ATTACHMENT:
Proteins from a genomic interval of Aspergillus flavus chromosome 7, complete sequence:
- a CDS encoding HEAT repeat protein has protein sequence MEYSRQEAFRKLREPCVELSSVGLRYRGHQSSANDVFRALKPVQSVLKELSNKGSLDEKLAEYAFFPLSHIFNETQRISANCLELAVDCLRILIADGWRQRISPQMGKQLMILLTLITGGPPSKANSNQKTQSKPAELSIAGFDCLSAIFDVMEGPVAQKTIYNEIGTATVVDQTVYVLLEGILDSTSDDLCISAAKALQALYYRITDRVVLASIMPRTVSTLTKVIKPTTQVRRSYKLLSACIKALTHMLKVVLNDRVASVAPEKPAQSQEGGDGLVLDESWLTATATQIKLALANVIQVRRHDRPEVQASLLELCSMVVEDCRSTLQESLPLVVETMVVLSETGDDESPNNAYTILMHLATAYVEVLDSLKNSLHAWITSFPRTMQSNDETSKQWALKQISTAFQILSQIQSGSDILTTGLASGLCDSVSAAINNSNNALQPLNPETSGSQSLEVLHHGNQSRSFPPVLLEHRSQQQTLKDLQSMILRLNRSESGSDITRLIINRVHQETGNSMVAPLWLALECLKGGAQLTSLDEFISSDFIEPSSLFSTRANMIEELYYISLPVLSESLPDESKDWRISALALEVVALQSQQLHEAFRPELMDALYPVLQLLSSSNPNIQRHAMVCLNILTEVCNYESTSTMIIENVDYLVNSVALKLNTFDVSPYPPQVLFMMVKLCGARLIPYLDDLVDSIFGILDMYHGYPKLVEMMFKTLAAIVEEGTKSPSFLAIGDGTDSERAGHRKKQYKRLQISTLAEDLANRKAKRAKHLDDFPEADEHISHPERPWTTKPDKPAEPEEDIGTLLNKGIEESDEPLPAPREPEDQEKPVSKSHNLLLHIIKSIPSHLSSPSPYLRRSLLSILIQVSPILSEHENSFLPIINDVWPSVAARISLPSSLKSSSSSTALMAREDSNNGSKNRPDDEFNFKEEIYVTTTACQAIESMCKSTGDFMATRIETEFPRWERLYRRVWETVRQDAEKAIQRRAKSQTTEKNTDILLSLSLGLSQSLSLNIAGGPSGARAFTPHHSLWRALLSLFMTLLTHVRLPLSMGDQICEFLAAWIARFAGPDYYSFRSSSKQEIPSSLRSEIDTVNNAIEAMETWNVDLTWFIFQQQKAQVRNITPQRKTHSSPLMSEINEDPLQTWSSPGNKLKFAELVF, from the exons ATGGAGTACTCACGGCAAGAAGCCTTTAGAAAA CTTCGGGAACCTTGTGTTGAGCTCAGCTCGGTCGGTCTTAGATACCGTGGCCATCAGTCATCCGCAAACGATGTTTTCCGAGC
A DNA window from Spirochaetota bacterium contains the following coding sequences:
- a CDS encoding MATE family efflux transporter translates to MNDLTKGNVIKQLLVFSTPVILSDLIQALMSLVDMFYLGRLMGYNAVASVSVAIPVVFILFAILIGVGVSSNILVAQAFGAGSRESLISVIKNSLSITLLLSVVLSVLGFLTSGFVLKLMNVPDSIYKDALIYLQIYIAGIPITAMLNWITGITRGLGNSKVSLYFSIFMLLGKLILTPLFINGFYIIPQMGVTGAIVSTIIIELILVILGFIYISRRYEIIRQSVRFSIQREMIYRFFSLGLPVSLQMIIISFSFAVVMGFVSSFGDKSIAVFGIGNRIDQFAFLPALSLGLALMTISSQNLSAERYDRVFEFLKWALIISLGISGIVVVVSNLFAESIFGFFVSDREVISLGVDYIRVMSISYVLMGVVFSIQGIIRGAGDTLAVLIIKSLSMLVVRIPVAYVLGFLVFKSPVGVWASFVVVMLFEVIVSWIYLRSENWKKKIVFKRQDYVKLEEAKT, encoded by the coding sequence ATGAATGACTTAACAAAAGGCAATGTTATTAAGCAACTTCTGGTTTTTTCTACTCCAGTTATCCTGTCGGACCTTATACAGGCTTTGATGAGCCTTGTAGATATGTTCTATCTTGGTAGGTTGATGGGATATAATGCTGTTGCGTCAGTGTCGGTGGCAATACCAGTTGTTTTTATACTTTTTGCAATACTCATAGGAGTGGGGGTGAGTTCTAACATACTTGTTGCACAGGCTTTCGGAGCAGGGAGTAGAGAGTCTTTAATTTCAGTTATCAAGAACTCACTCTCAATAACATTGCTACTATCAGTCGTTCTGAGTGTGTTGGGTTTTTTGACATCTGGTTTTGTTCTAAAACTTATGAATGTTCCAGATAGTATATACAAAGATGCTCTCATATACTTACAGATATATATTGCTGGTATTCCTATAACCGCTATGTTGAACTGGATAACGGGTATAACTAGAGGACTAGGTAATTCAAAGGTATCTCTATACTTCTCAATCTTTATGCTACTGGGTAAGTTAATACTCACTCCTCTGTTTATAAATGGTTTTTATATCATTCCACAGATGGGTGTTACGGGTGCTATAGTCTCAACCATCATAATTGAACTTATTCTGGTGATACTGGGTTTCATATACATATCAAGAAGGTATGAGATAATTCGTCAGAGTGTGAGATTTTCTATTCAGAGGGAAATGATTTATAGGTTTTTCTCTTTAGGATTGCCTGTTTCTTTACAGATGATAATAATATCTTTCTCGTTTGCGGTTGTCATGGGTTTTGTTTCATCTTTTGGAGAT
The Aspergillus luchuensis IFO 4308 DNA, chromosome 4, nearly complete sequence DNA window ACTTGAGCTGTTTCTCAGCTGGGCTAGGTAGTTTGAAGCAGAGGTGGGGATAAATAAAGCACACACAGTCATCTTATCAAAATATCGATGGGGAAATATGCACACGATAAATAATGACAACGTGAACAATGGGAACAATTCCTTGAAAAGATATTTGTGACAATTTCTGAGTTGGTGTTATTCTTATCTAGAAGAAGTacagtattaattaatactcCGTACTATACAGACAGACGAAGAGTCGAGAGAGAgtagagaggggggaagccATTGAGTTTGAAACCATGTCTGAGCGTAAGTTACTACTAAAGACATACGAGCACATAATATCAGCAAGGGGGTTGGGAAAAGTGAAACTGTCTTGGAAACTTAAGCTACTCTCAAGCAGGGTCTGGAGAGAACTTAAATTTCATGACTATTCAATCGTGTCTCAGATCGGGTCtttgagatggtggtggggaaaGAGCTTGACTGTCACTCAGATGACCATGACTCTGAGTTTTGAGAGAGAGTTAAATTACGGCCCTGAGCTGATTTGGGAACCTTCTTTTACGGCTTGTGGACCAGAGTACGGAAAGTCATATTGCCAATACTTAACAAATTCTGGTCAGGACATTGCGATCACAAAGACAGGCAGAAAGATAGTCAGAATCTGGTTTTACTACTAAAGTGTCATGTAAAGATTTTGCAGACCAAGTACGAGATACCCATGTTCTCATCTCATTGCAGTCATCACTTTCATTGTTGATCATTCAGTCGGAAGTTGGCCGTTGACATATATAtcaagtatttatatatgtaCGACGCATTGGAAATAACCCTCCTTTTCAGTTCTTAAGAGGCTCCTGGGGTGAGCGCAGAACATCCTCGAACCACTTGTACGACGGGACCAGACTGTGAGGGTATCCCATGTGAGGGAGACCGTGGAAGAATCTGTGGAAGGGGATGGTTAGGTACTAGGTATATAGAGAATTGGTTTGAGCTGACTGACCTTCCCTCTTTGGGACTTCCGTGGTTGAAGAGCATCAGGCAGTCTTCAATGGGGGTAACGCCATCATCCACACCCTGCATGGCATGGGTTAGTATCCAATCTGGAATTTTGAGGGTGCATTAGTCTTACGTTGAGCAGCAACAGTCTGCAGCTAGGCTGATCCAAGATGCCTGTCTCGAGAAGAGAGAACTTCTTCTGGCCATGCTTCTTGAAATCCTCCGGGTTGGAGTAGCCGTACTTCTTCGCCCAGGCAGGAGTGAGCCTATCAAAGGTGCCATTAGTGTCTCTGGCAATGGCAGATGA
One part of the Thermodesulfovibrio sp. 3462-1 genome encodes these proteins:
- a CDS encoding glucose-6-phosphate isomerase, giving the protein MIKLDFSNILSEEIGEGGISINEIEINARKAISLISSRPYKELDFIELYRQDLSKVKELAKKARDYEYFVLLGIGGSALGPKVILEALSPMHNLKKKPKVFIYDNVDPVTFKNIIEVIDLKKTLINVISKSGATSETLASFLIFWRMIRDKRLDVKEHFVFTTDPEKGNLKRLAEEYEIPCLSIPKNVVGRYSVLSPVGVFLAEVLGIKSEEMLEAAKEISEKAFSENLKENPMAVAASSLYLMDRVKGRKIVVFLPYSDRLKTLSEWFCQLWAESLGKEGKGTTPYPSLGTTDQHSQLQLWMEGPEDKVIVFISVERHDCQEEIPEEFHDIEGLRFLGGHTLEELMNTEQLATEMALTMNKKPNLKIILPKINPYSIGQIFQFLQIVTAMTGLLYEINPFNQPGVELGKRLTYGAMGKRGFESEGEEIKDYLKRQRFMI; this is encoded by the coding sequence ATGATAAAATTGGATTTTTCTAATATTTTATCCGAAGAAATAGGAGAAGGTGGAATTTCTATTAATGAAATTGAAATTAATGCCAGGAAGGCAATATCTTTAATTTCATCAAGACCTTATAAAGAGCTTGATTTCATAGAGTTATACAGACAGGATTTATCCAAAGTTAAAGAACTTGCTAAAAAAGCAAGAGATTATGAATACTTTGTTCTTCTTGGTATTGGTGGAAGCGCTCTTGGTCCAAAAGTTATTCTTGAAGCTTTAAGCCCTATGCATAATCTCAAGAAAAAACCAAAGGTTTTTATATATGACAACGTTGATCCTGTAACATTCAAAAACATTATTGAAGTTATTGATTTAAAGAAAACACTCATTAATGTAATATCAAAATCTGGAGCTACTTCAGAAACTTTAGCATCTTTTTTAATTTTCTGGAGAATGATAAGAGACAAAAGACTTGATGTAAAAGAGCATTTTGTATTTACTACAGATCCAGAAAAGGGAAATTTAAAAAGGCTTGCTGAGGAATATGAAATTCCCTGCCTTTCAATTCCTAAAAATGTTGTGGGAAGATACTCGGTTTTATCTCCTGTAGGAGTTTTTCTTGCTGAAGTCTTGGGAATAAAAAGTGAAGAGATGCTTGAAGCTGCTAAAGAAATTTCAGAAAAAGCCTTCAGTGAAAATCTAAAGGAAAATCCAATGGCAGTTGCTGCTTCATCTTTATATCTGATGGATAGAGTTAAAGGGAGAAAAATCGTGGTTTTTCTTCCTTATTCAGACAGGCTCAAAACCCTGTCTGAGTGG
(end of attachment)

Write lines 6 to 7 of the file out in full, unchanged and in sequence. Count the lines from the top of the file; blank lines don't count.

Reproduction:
One part of the Thermodesulfovibrio sp. 3462-1 genome encodes these proteins:
- a CDS encoding glucose-6-phosphate isomerase, giving the protein MIKLDFSNILSEEIGEGGISINEIEINARKAISLISSRPYKELDFIELYRQDLSKVKELAKKARDYEYFVLLGIGGSALGPKVILEALSPMHNLKKKPKVFIYDNVDPVTFKNIIEVIDLKKTLINVISKSGATSETLASFLIFWRMIRDKRLDVKEHFVFTTDPEKGNLKRLAEEYEIPCLSIPKNVVGRYSVLSPVGVFLAEVLGIKSEEMLEAAKEISEKAFSENLKENPMAVAASSLYLMDRVKGRKIVVFLPYSDRLKTLSEWFCQLWAESLGKEGKGTTPYPSLGTTDQHSQLQLWMEGPEDKVIVFISVERHDCQEEIPEEFHDIEGLRFLGGHTLEELMNTEQLATEMALTMNKKPNLKIILPKINPYSIGQIFQFLQIVTAMTGLLYEINPFNQPGVELGKRLTYGAMGKRGFESEGEEIKDYLKRQRFMI; this is encoded by the coding sequence ATGATAAAATTGGATTTTTCTAATATTTTATCCGAAGAAATAGGAGAAGGTGGAATTTCTATTAATGAAATTGAAATTAATGCCAGGAAGGCAATATCTTTAATTTCATCAAGACCTTATAAAGAGCTTGATTTCATAGAGTTATACAGACAGGATTTATCCAAAGTTAAAGAACTTGCTAAAAAAGCAAGAGATTATGAATACTTTGTTCTTCTTGGTATTGGTGGAAGCGCTCTTGGTCCAAAAGTTATTCTTGAAGCTTTAAGCCCTATGCATAATCTCAAGAAAAAACCAAAGGTTTTTATATATGACAACGTTGATCCTGTAACATTCAAAAACATTATTGAAGTTATTGATTTAAAGAAAACACTCATTAATGTAATATCAAAATCTGGAGCTACTTCAGAAACTTTAGCATCTTTTTTAATTTTCTGGAGAATGATAAGAGACAAAAGACTTGATGTAAAAGAGCATTTTGTATTTACTACAGATCCAGAAAAGGGAAATTTAAAAAGGCTTGCTGAGGAATATGAAATTCCCTGCCTTTCAATTCCTAAAAATGTTGTGGGAAGATACTCGGTTTTATCTCCTGTAGGAGTTTTTCTTGCTGAAGTCTTGGGAATAAAAAGTGAAGAGATGCTTGAAGCTGCTAAAGAAATTTCAGAAAAAGCCTTCAGTGAAAATCTAAAGGAAAATCCAATGGCAGTTGCTGCTTCATCTTTATATCTGATGGATAGAGTTAAAGGGAGAAAAATCGTGGTTTTTCTTCCTTATTCAGACAGGCTCAAAACCCTGTCTGAGTGG